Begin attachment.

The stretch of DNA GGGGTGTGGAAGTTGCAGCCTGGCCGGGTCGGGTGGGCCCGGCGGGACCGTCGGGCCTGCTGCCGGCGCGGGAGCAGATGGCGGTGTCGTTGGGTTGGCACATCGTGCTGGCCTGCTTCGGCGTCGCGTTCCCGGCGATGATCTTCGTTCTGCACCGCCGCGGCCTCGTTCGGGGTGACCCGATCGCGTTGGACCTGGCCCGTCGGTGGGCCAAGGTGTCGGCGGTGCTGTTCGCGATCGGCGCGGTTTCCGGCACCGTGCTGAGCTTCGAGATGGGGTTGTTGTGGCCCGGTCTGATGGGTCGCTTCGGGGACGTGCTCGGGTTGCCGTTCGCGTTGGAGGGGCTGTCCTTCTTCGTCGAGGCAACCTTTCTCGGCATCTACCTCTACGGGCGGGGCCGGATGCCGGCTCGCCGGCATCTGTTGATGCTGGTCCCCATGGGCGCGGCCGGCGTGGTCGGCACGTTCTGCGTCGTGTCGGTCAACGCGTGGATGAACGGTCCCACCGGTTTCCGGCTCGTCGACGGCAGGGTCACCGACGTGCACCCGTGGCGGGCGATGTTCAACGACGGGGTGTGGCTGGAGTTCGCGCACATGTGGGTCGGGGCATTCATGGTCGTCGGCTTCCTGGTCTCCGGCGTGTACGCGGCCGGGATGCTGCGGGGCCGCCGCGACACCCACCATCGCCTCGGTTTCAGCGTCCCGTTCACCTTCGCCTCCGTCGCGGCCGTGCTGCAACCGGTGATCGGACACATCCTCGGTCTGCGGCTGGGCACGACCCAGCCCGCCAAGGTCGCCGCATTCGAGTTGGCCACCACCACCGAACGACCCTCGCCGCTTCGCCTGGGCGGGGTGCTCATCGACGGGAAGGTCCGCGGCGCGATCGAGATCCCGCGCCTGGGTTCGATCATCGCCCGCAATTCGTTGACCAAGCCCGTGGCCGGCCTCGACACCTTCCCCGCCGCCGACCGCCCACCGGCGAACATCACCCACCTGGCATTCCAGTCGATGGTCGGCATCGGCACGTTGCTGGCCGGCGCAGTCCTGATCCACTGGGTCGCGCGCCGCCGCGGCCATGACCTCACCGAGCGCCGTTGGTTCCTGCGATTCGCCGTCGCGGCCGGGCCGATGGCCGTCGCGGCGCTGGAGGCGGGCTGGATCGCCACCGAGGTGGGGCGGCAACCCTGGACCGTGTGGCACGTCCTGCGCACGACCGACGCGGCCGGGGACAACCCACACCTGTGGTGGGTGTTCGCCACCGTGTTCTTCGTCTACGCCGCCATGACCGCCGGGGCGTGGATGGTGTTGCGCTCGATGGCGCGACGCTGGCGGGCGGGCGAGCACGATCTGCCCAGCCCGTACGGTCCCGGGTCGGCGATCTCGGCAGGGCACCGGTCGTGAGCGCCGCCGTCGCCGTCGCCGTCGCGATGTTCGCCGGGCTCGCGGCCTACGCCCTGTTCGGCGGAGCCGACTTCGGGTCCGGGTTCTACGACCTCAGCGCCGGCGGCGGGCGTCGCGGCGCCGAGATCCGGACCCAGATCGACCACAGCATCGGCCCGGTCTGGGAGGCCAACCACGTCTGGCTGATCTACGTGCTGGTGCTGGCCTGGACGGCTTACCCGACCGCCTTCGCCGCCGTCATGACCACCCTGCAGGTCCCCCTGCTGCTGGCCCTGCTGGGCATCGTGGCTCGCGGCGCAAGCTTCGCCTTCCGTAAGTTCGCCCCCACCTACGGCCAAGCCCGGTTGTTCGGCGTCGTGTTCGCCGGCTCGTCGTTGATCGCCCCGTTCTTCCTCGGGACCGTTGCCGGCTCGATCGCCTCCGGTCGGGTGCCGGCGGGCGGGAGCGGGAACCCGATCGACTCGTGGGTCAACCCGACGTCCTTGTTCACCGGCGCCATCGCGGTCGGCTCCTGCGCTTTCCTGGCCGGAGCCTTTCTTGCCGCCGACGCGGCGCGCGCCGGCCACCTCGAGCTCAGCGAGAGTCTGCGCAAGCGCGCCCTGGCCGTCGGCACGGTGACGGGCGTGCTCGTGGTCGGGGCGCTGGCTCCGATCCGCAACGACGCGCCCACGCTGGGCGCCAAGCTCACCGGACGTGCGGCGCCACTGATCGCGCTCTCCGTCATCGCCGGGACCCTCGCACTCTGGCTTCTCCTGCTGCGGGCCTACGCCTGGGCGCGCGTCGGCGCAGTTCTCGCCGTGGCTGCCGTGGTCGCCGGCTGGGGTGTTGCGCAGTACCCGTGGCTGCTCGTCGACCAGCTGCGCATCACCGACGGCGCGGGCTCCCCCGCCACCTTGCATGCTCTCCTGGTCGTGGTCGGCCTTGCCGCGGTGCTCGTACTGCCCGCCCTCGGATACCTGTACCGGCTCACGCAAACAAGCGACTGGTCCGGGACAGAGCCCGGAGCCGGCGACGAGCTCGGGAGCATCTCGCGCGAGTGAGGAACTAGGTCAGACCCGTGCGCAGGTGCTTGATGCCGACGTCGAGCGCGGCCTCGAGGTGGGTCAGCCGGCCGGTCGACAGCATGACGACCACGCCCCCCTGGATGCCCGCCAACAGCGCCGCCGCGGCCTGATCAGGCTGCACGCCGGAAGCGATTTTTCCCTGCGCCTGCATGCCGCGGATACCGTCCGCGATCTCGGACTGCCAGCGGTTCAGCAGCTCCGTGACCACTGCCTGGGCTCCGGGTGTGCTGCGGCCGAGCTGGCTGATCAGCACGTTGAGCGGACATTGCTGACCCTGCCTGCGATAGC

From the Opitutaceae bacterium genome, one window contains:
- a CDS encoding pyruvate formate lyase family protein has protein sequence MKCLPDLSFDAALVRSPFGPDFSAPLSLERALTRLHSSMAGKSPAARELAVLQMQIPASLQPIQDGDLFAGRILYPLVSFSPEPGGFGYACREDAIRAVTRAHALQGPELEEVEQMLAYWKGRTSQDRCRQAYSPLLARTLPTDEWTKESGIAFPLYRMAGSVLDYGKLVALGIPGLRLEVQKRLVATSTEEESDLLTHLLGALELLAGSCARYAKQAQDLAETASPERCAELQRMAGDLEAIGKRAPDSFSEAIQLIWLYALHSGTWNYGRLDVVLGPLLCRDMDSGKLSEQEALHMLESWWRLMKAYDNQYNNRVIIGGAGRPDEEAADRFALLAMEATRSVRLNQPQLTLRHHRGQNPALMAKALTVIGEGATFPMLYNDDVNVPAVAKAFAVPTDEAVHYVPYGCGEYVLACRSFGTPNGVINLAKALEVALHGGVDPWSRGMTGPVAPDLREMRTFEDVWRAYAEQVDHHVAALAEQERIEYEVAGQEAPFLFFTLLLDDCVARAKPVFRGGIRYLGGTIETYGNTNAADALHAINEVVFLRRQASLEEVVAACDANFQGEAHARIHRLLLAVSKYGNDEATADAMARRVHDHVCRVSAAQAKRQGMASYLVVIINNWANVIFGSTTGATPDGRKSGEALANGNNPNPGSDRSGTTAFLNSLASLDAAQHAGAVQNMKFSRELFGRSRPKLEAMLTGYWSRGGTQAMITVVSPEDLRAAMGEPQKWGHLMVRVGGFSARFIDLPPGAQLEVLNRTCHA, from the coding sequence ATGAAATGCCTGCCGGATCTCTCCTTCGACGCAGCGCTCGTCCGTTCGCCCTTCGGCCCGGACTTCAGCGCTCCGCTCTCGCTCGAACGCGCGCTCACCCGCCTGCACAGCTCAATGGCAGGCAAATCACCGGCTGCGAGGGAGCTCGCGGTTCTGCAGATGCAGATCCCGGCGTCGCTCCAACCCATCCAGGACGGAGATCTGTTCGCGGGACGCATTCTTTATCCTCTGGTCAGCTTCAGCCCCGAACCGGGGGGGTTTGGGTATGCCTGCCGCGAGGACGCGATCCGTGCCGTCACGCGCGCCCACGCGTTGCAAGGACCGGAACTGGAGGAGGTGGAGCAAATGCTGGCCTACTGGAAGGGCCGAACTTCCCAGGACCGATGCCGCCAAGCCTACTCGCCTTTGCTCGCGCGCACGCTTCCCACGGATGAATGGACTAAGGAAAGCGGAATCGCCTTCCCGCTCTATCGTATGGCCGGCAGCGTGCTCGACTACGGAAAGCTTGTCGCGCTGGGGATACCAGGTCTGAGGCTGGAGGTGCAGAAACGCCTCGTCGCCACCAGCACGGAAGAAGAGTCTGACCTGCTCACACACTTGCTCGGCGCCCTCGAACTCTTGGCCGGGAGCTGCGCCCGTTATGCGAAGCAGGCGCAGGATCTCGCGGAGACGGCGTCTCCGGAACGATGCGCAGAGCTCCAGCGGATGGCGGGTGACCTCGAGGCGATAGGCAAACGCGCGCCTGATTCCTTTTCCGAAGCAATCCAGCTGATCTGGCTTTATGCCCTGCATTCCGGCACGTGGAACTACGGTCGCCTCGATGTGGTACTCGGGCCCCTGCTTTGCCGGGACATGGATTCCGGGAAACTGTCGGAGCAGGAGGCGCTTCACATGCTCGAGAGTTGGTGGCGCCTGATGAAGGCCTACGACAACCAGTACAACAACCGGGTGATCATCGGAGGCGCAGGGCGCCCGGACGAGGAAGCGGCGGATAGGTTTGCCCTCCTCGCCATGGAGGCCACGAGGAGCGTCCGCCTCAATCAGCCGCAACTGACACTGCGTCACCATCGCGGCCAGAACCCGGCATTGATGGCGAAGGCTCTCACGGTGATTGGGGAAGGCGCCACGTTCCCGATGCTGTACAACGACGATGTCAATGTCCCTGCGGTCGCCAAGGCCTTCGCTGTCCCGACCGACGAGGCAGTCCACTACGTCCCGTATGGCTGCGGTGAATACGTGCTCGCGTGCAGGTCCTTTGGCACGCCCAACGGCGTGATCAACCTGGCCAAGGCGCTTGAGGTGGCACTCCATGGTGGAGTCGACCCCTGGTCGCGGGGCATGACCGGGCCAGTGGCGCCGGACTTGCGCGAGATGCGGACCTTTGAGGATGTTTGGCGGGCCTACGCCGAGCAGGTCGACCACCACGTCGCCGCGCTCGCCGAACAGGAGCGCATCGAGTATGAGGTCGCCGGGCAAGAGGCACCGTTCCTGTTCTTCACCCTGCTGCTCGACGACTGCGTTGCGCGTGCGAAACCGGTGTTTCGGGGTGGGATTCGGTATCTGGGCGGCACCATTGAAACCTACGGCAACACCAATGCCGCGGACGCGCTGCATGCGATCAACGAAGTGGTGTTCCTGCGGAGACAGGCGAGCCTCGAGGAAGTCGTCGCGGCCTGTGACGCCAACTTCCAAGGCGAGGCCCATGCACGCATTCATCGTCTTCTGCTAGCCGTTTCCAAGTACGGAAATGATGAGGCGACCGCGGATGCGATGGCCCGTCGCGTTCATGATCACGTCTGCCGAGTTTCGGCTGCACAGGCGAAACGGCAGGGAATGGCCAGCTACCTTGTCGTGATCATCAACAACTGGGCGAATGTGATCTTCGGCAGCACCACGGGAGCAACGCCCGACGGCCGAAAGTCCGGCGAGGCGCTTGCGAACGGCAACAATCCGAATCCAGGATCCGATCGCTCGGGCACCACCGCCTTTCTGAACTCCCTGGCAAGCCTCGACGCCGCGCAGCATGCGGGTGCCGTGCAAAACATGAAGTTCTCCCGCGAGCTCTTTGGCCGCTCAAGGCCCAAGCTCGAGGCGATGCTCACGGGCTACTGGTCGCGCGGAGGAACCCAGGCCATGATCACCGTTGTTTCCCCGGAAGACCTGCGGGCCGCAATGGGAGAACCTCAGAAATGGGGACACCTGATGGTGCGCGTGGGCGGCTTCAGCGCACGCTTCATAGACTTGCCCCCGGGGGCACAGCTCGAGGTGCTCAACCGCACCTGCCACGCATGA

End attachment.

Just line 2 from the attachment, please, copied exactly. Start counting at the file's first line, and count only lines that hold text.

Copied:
From the Opitutaceae bacterium genome, one window contains: